Since then I’ve dived headlong into the Word of God.  Our church small group did a study reinforcing the power and practicality of absorbing God’s word through conscientious memorization and recitation.  Like Ezekiel, Jeremiah, and the apostle John, I ate it up!  “When your words came, I ate them,” wrote the prophet Jeremiah, “they were my joy and my heart’s delight, for I bear your name, Lord God Almighty.” (Jeremiah 15:16 NIV).  I committed to starting each day by reading a devotional and the referenced Bible verses.  After all, Jesus started His day in solitary prayer: “Very early in the morning, while it was still dark, Jesus got up, left the house and went off to a solitary place, where he prayed.” (Mark 1:35).  Jesus didn’t do anything until the Father directed Him; likewise I try to start my day with an attitude of open-mindedness and flexibility.  I find I still approach the quiet time with my own agenda in mind, and sometimes as something to just check off my to-do list, but the more I humble myself before the sovereignty of God, the more and more I’ll understand why Jesus did what He did so early in the morning.  The existence of these very chapters testifies to my willingness to open myself up to God’s direction through prayer and total absorption in His Word.

In St. Paul’s letter to the church in Ephesus, he commanded the Ephesians to “put on the full armor of God, so that you can take your stand against the devil’s schemes.  For our struggle is not against flesh and blood, but against the rulers, against the authorities, against the powers of this dark world and against the spiritual forces of evil in the heavenly realms.  Therefore put on the full armor of God, so that when the day of evil comes, you may be able to stand your ground, and after you have done everything, to stand.  Stand firm then, with the belt of truth buckled around your waist, with the breastplate of righteousness in place, and with your feet fitted with the readiness that comes from the gospel of peace.  In addition to all this, take up the shield of faith, with which you can extinguish all the flaming arrows of the evil one.  Take the helmet of salvation and the sword of the Spirit, which is the word of God.” (Ephesians 5:11-17 NIV, emphasis mine).  In Paul’s metaphorical suit of armor, all the elements are defensive save one: “the sword of the Spirit, which is the word of God.”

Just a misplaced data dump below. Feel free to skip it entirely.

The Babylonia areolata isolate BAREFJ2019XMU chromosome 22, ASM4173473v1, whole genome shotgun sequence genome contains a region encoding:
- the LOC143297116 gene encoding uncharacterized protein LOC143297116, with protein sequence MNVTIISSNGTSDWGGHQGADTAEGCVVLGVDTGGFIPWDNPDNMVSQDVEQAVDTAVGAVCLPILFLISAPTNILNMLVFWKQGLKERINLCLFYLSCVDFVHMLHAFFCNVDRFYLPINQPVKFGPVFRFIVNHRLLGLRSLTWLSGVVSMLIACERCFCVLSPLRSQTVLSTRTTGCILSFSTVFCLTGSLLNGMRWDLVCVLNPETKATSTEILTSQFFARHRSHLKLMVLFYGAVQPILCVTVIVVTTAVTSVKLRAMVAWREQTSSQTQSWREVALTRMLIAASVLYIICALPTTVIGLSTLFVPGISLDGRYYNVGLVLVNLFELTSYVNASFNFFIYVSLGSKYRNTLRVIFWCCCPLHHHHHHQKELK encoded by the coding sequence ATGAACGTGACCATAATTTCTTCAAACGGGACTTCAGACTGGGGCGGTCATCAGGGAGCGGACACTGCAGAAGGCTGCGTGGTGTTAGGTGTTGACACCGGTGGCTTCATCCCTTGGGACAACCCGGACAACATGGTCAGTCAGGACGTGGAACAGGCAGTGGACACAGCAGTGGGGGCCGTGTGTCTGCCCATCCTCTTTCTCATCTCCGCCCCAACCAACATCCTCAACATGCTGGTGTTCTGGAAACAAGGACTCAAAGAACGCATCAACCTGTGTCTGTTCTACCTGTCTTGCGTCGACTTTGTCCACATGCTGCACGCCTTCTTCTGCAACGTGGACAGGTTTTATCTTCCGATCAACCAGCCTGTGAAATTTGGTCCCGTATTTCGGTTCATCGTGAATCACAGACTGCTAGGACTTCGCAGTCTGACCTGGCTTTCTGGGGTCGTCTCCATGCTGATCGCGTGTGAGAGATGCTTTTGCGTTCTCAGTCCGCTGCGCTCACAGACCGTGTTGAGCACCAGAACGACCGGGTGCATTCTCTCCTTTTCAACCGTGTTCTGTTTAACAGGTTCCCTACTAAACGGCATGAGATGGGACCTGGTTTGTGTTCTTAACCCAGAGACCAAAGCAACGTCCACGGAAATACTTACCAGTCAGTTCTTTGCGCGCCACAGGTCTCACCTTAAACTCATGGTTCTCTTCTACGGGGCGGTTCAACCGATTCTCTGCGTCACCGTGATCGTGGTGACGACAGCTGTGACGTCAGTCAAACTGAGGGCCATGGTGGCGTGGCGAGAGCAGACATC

Copyright ©2013 by David C. Hughes